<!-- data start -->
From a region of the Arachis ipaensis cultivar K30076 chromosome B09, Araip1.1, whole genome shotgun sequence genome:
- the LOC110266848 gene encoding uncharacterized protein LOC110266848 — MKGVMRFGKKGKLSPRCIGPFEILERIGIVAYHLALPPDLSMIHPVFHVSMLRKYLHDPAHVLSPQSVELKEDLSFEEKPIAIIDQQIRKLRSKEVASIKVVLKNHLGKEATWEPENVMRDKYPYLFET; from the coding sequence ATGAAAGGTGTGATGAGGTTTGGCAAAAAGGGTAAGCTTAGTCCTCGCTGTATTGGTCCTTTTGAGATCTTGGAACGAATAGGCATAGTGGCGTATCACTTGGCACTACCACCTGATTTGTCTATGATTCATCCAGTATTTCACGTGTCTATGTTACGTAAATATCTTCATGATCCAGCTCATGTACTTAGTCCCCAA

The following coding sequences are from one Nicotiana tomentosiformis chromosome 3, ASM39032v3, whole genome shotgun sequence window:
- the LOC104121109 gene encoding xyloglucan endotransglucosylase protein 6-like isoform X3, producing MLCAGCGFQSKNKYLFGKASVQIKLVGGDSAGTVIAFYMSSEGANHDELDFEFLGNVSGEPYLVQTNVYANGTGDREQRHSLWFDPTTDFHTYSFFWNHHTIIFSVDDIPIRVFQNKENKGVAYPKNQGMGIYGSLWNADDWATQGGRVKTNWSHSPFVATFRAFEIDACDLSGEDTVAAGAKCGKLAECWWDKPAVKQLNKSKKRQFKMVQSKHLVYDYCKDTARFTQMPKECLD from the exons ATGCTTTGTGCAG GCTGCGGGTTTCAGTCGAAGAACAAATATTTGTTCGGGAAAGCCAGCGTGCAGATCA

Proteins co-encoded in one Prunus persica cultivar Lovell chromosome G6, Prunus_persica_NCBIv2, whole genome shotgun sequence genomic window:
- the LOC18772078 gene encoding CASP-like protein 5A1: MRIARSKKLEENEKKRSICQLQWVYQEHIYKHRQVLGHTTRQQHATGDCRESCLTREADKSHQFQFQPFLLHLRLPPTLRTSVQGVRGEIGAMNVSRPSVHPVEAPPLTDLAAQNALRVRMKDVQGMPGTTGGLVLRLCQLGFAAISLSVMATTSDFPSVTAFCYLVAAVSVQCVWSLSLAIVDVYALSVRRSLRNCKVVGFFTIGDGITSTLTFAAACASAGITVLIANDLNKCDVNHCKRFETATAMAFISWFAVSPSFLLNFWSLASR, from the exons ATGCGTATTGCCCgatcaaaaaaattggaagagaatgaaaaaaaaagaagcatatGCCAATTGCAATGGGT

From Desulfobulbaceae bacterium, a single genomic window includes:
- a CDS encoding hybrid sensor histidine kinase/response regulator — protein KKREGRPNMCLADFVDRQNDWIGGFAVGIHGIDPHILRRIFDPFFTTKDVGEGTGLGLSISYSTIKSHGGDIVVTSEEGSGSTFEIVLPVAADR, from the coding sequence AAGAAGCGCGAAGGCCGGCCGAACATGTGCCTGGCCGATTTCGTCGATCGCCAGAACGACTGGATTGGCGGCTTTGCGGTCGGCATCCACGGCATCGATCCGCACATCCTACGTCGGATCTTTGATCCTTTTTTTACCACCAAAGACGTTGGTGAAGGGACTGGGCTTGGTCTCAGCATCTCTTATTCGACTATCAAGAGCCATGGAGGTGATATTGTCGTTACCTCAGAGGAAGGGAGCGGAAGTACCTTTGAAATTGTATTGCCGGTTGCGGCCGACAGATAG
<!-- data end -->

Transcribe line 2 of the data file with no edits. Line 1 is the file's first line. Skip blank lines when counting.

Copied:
- the LOC110266848 gene encoding uncharacterized protein LOC110266848 — MKGVMRFGKKGKLSPRCIGPFEILERIGIVAYHLALPPDLSMIHPVFHVSMLRKYLHDPAHVLSPQSVELKEDLSFEEKPIAIIDQQIRKLRSKEVASIKVVLKNHLGKEATWEPENVMRDKYPYLFET; from the coding sequence ATGAAAGGTGTGATGAGGTTTGGCAAAAAGGGTAAGCTTAGTCCTCGCTGTATTGGTCCTTTTGAGATCTTGGAACGAATAGGCATAGTGGCGTATCACTTGGCACTACCACCTGATTTGTCTATGATTCATCCAGTATTTCACGTGTCTATGTTACGTAAATATCTTCATGATCCAGCTCATGTACTTAGTCCCCAA